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There’s No Place Like Home: DuPage Township Food Pantry Moves Back In

Eight months after being displaced by the Enbridge oil spill, the food pantry is once again serving residents out of its Parkwood Drive facility.

They serve residents in need, working to make sure no family goes hungry. But after a near-catastrophic oil spill, it was the DuPage Township Food Pantry that needed help.

Last fall’s Enbridge oil spill dumped more than 450,000 gallons of oil near Route 53 and Parkwood Avenue, displacing local businesses, as well as the pantry, located at 719 Parkwood.

Staffer Sherri Penrod was the first person to realize something was amiss the morning of Sept. 9, 2010.

“It was a Thursday morning,” Penrod remembered. Looking out onto Parkwood Avenue, Penrod noticed what looked like water in the roadway, just beginning to creep up the pantry’s driveway.

“We figured, ‘OK, we have a water main break,’” she said.

But a second trip outside revealed to Penrod that there was a much bigger problem.

“I came back out again and I saw that the water looked black,” she said. “I got closer and you could smell it. I went back inside and said, ‘You’re not going to believe this.’ … Within minutes, every agency you could think of was there.”

Pantry staff were ordered to evacuate and given 15 minutes to gather up things like computers, according to pantry staff member Tracey Mayfield.

In their haste, pantry staff even had to leave behind the food they were prepping from that morning’s distribution.

“We had bread and things that were left out for weeks,” Penrod said.

“We weren’t able to save anything in the building,” Mayfield added. “It all had to go.”

 The spill displaced the pantry for eight months, forcing them to find a temporarily facility, first in the Spartan’s Square shopping center on Route 53 and then on Naperville Drive.

But even in an emergency, the pantry’s services were needed — there were still hungry families to feed. Thanks to donations from the community and the support of DuPage Township and villages of Romeoville and Bolingbrook, pantry staff and volunteers were able to continue serving customers with little disruption.

“We were only closed that Thursday,” Penroad said. “We moved to Spartans Square the next week.”

Moving between their two temporary homes plus frequent trips back to the Parkwood Drive for essentials created a challenge for staff.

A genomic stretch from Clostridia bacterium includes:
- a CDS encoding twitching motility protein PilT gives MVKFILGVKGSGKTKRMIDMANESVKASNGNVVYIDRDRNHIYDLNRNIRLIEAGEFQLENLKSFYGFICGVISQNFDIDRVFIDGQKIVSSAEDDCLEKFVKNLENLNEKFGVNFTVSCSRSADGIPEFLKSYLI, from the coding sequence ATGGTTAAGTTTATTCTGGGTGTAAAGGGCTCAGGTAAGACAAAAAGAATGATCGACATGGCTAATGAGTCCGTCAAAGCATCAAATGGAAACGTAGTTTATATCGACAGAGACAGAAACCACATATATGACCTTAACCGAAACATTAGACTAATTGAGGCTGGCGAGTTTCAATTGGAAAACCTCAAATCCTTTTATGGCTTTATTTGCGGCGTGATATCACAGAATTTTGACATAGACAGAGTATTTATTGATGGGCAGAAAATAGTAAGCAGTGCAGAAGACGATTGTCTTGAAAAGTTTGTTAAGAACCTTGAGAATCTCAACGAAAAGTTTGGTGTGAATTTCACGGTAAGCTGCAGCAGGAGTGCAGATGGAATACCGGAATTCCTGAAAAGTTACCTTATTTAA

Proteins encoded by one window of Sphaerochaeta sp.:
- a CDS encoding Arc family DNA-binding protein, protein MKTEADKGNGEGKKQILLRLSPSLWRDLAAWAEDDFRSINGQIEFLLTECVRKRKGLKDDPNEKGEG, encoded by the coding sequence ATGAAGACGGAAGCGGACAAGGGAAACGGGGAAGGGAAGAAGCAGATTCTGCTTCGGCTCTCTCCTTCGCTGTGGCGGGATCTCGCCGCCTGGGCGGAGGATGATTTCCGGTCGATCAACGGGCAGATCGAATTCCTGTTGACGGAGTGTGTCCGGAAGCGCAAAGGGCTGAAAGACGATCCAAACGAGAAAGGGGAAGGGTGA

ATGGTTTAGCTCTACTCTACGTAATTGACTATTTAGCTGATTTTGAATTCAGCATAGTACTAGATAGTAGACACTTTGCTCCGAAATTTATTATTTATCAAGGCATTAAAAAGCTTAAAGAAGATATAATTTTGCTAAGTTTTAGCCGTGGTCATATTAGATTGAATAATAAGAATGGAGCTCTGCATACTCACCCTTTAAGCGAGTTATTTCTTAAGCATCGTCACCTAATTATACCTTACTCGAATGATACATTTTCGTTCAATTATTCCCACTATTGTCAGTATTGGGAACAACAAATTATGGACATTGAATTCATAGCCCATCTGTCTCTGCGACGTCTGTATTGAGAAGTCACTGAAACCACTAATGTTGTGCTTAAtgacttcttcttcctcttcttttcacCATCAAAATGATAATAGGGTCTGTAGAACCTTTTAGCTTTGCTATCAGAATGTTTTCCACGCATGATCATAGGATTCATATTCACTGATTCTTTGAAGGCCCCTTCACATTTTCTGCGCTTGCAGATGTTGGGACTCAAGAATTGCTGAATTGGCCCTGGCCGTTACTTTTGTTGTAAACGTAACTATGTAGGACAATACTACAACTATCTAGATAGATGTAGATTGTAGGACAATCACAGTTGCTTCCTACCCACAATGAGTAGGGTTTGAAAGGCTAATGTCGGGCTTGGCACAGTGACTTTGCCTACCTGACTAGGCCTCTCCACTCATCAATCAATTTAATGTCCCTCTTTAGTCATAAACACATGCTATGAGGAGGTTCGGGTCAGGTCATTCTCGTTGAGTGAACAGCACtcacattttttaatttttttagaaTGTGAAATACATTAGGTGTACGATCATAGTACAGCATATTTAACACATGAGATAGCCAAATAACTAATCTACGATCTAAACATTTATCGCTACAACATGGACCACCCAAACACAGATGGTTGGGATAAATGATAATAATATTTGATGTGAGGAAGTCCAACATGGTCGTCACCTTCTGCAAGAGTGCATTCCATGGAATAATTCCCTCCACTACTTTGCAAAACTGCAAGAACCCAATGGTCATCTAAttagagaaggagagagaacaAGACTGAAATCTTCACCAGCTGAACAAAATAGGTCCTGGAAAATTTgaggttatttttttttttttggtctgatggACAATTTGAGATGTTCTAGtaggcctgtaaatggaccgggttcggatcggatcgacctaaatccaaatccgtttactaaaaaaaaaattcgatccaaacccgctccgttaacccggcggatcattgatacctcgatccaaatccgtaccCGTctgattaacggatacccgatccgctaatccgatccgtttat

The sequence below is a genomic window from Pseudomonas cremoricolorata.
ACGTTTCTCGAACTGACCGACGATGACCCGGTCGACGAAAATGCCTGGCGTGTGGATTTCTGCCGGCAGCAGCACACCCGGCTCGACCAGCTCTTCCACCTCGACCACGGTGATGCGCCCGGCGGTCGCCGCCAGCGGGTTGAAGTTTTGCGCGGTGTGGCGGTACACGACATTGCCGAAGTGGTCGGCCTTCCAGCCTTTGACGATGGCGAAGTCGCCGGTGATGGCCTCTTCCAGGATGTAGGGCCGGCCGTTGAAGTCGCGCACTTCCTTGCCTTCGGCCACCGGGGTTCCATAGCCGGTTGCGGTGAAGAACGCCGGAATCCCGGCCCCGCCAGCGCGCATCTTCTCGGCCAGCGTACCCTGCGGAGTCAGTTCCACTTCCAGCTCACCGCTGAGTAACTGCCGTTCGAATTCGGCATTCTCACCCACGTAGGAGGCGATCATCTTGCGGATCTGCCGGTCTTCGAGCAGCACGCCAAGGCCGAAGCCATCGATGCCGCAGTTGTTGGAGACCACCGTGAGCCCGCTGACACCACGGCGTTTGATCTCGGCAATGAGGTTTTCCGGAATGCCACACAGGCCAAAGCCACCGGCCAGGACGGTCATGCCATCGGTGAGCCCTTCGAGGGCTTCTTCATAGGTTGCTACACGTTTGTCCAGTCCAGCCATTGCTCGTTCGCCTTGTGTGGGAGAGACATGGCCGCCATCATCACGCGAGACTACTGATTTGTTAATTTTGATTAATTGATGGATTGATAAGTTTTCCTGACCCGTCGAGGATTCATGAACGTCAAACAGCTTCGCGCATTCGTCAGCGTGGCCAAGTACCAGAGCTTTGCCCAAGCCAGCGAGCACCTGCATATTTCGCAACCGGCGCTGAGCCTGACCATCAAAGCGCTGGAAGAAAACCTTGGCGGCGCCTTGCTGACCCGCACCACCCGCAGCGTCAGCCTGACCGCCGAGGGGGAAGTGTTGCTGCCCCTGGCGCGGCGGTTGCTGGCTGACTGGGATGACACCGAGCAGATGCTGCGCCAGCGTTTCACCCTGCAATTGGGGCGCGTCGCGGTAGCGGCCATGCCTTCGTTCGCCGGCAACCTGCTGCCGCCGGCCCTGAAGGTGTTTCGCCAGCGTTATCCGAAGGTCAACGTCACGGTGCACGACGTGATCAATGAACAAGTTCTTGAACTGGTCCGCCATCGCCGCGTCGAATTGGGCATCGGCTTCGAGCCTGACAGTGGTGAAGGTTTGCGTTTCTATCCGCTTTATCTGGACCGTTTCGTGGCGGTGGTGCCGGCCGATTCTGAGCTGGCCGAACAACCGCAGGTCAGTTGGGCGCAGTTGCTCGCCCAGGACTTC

“It was a lot of running,” Mayfield said.

It was also a challenge to get the word out to the 100 to 150 customers who show up for each distribution.

“If they didn’t have the Internet or read the newspaper, they didn’t know,” Mayfield said. The township and the local media worked to spread the word, and signs were posted near the pantry informing customers of the temporary location.

Eight months later, the pantry is back home. With cleanup efforts finished, the facility had been repainted and is ready to serve residents once again. Staff members moved back in on April 1.

Mayfield said they are once again working to spread the word, this time making it known that the pantry is back on Parkwood Drive.

The organization serves residents of DuPage Township, which includes parts of Bolingbrook, Romeoville and Naperville. Customers are asked to provide a current utility bill to show proof of residence.

Distribution is held from 11 a.m. to 2 p.m. every Tuesday and Thursday, and clients can come up to two times per month to pick up everything from food to cleaning supplies and personal hygiene items.

“We try not to turn anyone away, even if they’re not from the township,” Mayfield said. Non-residents are given a small amount of food and a referral to a pantry in their area, she added.

To make the experience more like grocery shopping, customers are given a shopping cart and their choice of different types of bread, milk and toiletries.

 Even more importantly, the largely volunteer-run organization works to make the experience less painful for residents in need.

“When they come in, you can see the hurt on their faces,” Mayfield said, adding she believes there are even more families out there in need of help but unwilling to accept it. The still-struggling economy means an even greater need for the pantry’s services, she explained.

“It’s a whole new experience for a lot of people,” she said. Formerly two-income families are struggling after the loss of one or both jobs.

“We hear time and time again, if they did have any savings, it’s wiped out,” Penrod said.

“You see all walks of people,” Mayfield said. “We serve everyone.”

And sometimes, it’s the little things that matter even more than a basket of food.

“A hug alone sometimes makes a huge, huge difference,” Mayfield said.

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